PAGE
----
Monday, May 17, 2004

Updated May 17, 2004 at 2:25 pm.

Our TV show, "Public Affairs," airs, as always, tonight, Monday night, 8:30 pm on Cable Ch. 21 through-out the City of Chicago. The discussion with our guest, Ron Gidwitz, former Chairman and current member of the Illinois Board of Education is particularly timely for two reasons:

(1) Today is the 50th Anniversary of the U. S. Supreme Court's decision in Brown v. Board of Education, which declared unconstitutional the concept that public schools can be separated, de jure, by race or color, and still provide for "equal protection of the laws," of the States, as required by the 14th Amendment of the United States Constitution. No longer could a southern politician stand in the school house door and block a child's entrance because of his or her race or color.

Now, 50 years later, most, but not all, Democratic politicians, and many Republican politicians, northern and southern, stand in a failing school house door, and block that minority child's exit from that failing public school. Those politicians, e.g., Governor Rod Blagojevich, Mayor Richard Daley [the guy who could make it happen, but who would rather make his legacy a Casino- more contracts and patronage for his failing, sputtering Political Machine], Attorney General Lisa Madigan [doing the Mayor's bidding], Speaker Mike Madigan [still clearing a path for his daughter], U. S. Senator Dick Durbin, U. S. Reps. Jesse Jackson, Jr., Danny Davis, Jan Schakowsky, former Gubernatorial candidates Jim Ryan, Roland Burris and Paul Vallas [who was, of course the CEO of the CPS], State Senator and Democratic U. S. Senate candidate Barack Obama, State Senator Susan Garrett and State Rep. Beth Coulson effectively stand in the school house door, blocking low income minority students from exiting the failing school and refusing to give low income minority students a choice to improve their education at a private school, even though many, if not all, of those mentioned have themselves benefited from their parents exercising such choice or they have exercised or will exercise such choice for their own kids. [For more details on the above and on other issues discussed in tonight's "Public Affairs," program, see the entries, below, for May 11, 13 and 15].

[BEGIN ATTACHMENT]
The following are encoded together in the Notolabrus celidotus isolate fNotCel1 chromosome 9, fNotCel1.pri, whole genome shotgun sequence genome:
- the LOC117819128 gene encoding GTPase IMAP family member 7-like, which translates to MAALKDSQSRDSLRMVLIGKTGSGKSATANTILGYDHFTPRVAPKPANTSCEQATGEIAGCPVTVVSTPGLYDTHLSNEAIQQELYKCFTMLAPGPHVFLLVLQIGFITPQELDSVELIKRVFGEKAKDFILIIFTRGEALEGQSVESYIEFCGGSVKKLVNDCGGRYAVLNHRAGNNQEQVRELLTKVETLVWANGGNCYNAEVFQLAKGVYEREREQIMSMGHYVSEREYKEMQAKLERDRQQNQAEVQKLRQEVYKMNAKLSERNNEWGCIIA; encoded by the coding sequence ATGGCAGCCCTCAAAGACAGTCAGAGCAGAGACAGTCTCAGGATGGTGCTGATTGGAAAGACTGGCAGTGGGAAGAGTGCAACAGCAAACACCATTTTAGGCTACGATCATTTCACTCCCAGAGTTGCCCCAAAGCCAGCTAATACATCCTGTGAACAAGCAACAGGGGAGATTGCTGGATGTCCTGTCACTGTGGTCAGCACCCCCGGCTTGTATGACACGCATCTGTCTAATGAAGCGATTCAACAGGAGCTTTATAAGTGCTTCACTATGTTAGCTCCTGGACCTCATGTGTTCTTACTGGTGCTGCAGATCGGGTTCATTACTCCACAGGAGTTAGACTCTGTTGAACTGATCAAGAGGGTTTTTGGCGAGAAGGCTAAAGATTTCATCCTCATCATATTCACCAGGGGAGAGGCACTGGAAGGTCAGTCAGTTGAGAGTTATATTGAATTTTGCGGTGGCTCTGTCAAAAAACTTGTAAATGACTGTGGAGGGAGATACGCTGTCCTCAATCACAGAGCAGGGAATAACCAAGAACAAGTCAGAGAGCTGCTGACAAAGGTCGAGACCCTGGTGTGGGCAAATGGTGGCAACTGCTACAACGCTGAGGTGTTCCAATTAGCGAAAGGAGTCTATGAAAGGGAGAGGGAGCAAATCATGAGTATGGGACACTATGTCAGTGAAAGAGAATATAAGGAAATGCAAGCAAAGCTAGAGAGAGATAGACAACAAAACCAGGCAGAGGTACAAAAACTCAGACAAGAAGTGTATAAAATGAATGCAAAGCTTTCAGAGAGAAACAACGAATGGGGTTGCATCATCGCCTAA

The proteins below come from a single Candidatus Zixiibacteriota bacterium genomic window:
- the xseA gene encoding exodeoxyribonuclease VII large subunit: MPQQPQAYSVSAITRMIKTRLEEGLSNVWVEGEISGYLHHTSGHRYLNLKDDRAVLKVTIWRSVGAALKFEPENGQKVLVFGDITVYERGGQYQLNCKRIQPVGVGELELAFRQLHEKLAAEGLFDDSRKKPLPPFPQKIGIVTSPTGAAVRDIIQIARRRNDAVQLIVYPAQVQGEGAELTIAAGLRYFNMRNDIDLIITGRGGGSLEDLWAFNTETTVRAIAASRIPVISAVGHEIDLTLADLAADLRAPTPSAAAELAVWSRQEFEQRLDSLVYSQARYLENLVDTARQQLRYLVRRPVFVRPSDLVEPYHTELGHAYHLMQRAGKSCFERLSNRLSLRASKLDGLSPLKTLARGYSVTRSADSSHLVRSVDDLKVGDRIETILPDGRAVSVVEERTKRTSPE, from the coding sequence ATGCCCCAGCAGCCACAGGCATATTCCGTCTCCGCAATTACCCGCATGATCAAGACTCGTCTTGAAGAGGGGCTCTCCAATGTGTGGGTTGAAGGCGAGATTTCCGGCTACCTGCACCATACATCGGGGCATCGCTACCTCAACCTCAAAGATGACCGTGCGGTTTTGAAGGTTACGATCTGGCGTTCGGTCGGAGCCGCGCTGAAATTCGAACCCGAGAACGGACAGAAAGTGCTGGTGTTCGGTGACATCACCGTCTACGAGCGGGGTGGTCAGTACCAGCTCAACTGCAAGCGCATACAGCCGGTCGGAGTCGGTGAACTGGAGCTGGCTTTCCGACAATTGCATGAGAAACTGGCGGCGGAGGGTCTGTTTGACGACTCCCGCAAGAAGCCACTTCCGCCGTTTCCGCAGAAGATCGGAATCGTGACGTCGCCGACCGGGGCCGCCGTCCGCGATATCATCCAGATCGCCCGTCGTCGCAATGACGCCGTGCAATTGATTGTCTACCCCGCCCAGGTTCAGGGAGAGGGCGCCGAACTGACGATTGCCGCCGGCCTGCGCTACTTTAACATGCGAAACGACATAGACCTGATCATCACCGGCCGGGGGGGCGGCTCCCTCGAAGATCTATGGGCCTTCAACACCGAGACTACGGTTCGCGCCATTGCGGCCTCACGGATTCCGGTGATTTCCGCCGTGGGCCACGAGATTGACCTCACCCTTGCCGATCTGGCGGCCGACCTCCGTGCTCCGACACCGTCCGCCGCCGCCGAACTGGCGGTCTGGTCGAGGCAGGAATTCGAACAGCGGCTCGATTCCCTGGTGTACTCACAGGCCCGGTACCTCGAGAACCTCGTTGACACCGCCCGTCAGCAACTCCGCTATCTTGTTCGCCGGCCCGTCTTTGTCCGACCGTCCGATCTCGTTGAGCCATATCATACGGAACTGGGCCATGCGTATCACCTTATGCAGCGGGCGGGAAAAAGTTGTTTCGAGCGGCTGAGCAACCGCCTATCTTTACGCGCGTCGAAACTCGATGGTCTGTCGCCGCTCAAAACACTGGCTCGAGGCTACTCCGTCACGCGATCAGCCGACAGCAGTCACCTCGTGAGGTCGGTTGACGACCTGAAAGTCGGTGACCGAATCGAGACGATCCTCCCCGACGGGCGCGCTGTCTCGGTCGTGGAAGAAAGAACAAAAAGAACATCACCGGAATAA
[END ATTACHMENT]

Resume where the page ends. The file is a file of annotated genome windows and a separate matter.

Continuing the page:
On the plus side, all of those individuals listed above, except for Mayor Daley and the Madigans, have had the courage of their convictions to come on "Public Affairs," and debate and discuss the "school choice" issue, along with many others, and for that, I am grateful to them and applaud them.

Ron Gidwitz, similar to many of those mentioned above, states on the program tonight that he chooses to send his kids to a private school. Howeever, unlike the above, Gidwitz is consistent in his beliefs and actions, in that he doesn't want to block low income, minority, students from exiting, as his own kids have, the failing public schools. Instead, Gidwitz voices his support, tonight, for a similar school choice for those low income, minority, kids, as well. What a great way to celebrate Brown v. Board of Education!

(2) Ron Gidwitz also discusses the Governor's latest proposal [apparently now accepted by the state senate leadership] to give Hot Rod the power to "Whack," any state School Board member at will, in the name of "accountability," right off the Board. What a joke. Why don't the legislators just move the State Board of Education into the Governor's mansion [It is not being used, anyway, except by the teachers unions to prepare projects for adoption first by the Governor and then by the legislature], give the State Board of Education members nine small cell blocks-- and be done with it. [Of course, the Republican Party in Illinois doesn't look a lot better today, having just spent a few days in Collinsville, IL., celebrating the great "Reform," 18-1 victory by that great Reformer, Bob Kjellander. What happened to all of those conservative reformers who were going to produce a new Republican National Committeeman? Apparently they didn't know the way to Collinsville- and those that did-- lost their voices and intestinal fortitude. I kept hearing before the convention from the "reformers" about how Redfern had 5 votes, Rauschenberger had 4 votes-- boy, either these guys can't count noses, or somebody was making a lot of offers that couldn't be refused].

(3) Less related to Brown, Gidwitz also discusses, tonight, a variety of business climate/jobs issues in the state of Illinois [See May 11 and May 13 entries, below].

Jeff Berkowitz can be reached at